Achievement Motivation Strategies: College Survival

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Retention and attrition rates of college freshmen are a major concern of faculty and administrators in university settings. Programs such as First Year Seminar Programs (FYS) have been implemented to decrease the attrition rate of college freshmen. Achievement motivation training is another such program. However, there are limited studies investigating the efficacy of programs intending to increase the success rate and decrease the rate of attrition of college freshmen. This experimental study examined the impact of an achievement motivation program integrated into the curriculum of FYS classes. Issues with student retention and attrition of FYS students lead to the investigation of the following: Can FYS students’ achievement related thoughts and behaviors change by an infused achievement motivation program? These motivation strategies and learning outcomes were evaluated utilizing the MSLQ scale and a summary of the findings, conclusions, and recommendations as a result of this study will be presented. In addition, conclusions are drawn from this and previous investgations, with recommendations for future research discussed.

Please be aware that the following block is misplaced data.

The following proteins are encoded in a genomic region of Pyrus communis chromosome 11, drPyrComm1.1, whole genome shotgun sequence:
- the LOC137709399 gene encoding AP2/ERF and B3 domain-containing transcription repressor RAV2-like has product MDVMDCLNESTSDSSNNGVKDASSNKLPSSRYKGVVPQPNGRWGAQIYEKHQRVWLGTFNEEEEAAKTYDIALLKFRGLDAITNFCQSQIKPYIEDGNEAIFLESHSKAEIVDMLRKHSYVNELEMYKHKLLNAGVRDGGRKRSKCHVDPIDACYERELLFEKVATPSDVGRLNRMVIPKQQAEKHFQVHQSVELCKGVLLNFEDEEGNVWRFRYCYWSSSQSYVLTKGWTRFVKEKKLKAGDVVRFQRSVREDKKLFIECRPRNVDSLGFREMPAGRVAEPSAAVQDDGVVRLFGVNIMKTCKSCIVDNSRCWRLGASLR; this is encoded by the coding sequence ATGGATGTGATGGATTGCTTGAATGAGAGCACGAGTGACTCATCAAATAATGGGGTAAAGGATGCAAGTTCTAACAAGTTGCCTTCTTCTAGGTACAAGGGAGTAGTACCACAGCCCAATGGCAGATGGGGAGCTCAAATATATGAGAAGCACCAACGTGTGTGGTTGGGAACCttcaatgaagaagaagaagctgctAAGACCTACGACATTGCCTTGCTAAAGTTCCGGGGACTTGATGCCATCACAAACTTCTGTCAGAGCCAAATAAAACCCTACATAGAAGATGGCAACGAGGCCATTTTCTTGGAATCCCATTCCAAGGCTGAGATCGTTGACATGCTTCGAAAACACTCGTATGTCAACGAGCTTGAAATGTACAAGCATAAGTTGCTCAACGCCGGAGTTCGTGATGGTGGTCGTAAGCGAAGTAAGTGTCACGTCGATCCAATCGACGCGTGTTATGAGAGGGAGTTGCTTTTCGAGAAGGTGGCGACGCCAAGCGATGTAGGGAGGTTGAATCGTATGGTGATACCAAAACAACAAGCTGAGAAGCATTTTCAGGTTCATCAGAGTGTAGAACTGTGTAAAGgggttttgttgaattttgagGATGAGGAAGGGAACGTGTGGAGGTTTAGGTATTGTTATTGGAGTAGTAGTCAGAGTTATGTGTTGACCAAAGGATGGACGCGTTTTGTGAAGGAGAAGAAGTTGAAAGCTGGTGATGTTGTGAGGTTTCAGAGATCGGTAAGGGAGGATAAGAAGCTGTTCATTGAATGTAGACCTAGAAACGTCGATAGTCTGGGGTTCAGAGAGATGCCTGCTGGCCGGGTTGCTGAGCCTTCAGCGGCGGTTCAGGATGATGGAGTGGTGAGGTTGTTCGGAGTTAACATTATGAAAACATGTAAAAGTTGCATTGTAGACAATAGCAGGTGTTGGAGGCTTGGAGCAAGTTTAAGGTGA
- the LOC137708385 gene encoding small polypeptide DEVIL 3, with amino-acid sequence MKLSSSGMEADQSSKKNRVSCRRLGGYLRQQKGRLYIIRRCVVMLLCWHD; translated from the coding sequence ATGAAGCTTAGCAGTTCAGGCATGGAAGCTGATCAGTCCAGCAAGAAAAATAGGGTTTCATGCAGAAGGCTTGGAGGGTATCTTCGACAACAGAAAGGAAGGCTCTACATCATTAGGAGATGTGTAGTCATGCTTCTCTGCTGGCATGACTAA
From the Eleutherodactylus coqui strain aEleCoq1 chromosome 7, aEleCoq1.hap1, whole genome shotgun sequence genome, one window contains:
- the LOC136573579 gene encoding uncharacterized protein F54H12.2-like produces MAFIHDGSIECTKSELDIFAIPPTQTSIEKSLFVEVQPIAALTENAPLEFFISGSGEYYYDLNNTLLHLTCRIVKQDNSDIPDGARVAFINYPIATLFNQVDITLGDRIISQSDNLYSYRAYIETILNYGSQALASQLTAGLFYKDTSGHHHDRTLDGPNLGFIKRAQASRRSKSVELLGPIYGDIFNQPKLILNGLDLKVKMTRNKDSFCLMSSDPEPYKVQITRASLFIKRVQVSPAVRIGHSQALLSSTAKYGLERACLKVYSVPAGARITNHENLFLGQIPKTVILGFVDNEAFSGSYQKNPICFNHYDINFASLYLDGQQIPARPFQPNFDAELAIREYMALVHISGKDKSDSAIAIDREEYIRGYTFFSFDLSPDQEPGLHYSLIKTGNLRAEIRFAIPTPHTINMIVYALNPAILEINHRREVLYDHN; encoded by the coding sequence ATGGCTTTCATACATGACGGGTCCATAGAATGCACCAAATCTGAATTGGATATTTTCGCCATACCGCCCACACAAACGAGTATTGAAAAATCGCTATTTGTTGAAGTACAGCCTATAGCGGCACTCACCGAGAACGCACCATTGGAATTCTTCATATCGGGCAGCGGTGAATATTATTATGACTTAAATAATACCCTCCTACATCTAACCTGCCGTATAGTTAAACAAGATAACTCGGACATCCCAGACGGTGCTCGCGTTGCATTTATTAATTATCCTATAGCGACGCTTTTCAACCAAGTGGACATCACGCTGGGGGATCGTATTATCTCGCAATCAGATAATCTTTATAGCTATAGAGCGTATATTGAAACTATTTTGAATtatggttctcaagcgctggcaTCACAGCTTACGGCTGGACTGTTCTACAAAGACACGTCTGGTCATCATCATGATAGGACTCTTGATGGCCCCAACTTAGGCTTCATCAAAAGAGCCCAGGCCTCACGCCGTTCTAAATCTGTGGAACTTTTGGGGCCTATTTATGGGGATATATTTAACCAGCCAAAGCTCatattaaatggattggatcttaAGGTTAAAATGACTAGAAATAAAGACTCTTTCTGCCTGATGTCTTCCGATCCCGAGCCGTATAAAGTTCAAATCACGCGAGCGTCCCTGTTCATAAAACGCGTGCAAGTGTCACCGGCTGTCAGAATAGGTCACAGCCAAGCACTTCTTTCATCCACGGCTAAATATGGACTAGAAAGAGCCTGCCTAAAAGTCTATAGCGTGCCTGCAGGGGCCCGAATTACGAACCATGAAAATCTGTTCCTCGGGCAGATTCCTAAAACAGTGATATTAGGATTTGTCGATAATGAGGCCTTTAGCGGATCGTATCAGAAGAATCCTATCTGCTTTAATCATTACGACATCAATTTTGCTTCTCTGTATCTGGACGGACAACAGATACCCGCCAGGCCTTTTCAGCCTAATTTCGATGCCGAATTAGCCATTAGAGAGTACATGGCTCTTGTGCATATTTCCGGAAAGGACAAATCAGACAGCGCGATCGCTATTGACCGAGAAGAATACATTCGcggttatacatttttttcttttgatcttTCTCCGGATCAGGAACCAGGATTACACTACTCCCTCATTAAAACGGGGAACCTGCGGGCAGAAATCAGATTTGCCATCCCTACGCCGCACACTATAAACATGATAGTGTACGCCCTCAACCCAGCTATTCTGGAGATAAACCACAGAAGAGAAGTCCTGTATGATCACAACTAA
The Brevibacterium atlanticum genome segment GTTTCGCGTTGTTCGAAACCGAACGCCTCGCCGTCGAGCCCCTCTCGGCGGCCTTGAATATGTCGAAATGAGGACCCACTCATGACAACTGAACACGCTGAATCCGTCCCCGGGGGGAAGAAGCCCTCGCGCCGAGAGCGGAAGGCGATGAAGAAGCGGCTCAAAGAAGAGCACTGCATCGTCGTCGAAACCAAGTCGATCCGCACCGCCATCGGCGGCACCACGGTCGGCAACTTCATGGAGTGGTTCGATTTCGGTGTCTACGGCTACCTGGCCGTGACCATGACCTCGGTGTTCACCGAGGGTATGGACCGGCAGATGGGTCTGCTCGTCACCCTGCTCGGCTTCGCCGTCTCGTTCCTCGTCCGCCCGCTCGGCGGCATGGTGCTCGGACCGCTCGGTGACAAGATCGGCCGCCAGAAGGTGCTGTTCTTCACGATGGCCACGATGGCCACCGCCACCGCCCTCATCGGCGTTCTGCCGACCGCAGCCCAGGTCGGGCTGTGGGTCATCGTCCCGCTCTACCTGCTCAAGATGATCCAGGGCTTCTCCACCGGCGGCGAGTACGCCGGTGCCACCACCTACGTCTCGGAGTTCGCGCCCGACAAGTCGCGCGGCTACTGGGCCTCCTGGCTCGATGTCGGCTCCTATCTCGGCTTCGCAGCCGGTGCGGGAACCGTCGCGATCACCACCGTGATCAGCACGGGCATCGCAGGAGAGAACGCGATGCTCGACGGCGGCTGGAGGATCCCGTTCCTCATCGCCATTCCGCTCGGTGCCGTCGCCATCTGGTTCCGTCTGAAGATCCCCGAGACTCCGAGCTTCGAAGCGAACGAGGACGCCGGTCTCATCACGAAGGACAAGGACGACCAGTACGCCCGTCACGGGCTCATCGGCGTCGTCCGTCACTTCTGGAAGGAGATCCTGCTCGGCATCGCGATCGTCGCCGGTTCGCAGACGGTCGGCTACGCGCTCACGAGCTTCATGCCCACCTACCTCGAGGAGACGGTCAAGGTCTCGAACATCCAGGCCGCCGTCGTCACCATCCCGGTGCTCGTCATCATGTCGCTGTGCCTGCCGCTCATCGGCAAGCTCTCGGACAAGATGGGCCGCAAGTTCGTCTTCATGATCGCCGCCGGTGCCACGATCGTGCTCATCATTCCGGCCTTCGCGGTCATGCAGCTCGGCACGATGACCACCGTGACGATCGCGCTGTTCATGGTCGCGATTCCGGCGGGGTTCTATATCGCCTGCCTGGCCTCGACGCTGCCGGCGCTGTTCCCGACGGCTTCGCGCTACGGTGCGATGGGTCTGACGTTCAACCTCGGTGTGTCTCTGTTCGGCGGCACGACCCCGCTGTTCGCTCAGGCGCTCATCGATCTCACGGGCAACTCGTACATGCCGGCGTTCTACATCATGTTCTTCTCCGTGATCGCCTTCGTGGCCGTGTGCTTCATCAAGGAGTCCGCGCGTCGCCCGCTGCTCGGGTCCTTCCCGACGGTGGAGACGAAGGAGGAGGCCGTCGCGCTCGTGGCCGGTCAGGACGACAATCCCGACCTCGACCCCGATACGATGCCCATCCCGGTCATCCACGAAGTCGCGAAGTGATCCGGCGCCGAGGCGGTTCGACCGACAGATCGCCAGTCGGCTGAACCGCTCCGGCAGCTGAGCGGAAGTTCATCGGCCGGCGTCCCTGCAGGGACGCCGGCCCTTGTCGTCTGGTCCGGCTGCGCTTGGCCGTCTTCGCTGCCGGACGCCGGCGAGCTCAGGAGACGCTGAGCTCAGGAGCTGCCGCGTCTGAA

Keywords: Achievement Motivation, Intervention Programs, College Freshmen, First Year Seminar Programs, Retention, Attrition
Stream: Curriculum and Pedagogy; Student Learning, Learner Experiences, Learner Diversity
Presentation Type: Paper Presentation in English
Paper: A paper has not yet been submitted.

Dr. Yvonne T. Quintanilla

Assistant Professor, Counseling, Human Services & Social Work, Northern Kentucky University
Highland Heights, KY, USA

Dr. Quintanilla is Assistant Professor at Northern Kentucky University. She teaches courses in school counseling and marriage and family. Her principal areas of research include the following: retention issues in higher education, diversity issues, and family systems.

Ref: L08P0151